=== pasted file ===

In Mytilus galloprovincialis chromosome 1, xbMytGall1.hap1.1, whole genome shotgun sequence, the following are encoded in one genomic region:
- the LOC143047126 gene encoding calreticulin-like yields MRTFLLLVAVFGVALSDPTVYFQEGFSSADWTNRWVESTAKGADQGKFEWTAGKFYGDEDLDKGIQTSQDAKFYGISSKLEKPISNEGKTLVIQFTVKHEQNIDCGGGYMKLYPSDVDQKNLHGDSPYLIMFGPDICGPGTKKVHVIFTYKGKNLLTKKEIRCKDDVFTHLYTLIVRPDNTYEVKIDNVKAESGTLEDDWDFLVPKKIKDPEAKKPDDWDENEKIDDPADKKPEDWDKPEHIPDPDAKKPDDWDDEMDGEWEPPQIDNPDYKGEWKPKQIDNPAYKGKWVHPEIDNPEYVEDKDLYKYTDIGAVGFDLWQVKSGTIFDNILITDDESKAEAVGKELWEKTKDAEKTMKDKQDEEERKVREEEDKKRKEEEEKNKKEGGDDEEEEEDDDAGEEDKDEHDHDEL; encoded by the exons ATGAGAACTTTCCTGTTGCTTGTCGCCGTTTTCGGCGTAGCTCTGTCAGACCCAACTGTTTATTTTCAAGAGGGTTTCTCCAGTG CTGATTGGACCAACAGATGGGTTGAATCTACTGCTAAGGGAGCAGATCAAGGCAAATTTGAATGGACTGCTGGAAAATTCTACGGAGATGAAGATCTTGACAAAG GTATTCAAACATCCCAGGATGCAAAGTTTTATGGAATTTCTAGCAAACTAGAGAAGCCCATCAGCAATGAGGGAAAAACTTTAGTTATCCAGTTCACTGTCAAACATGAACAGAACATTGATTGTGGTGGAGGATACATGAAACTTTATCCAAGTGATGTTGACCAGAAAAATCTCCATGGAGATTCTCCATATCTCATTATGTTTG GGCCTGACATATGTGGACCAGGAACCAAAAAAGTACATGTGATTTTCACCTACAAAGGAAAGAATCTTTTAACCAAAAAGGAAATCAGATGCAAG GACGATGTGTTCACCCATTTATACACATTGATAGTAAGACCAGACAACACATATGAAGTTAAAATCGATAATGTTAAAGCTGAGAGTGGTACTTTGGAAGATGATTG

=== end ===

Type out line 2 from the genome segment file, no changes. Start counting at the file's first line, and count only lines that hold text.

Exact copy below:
- the LOC143047126 gene encoding calreticulin-like yields MRTFLLLVAVFGVALSDPTVYFQEGFSSADWTNRWVESTAKGADQGKFEWTAGKFYGDEDLDKGIQTSQDAKFYGISSKLEKPISNEGKTLVIQFTVKHEQNIDCGGGYMKLYPSDVDQKNLHGDSPYLIMFGPDICGPGTKKVHVIFTYKGKNLLTKKEIRCKDDVFTHLYTLIVRPDNTYEVKIDNVKAESGTLEDDWDFLVPKKIKDPEAKKPDDWDENEKIDDPADKKPEDWDKPEHIPDPDAKKPDDWDDEMDGEWEPPQIDNPDYKGEWKPKQIDNPAYKGKWVHPEIDNPEYVEDKDLYKYTDIGAVGFDLWQVKSGTIFDNILITDDESKAEAVGKELWEKTKDAEKTMKDKQDEEERKVREEEDKKRKEEEEKNKKEGGDDEEEEEDDDAGEEDKDEHDHDEL; encoded by the exons ATGAGAACTTTCCTGTTGCTTGTCGCCGTTTTCGGCGTAGCTCTGTCAGACCCAACTGTTTATTTTCAAGAGGGTTTCTCCAGTG CTGATTGGACCAACAGATGGGTTGAATCTACTGCTAAGGGAGCAGATCAAGGCAAATTTGAATGGACTGCTGGAAAATTCTACGGAGATGAAGATCTTGACAAAG GTATTCAAACATCCCAGGATGCAAAGTTTTATGGAATTTCTAGCAAACTAGAGAAGCCCATCAGCAATGAGGGAAAAACTTTAGTTATCCAGTTCACTGTCAAACATGAACAGAACATTGATTGTGGTGGAGGATACATGAAACTTTATCCAAGTGATGTTGACCAGAAAAATCTCCATGGAGATTCTCCATATCTCATTATGTTTG GGCCTGACATATGTGGACCAGGAACCAAAAAAGTACATGTGATTTTCACCTACAAAGGAAAGAATCTTTTAACCAAAAAGGAAATCAGATGCAAG GACGATGTGTTCACCCATTTATACACATTGATAGTAAGACCAGACAACACATATGAAGTTAAAATCGATAATGTTAAAGCTGAGAGTGGTACTTTGGAAGATGATTG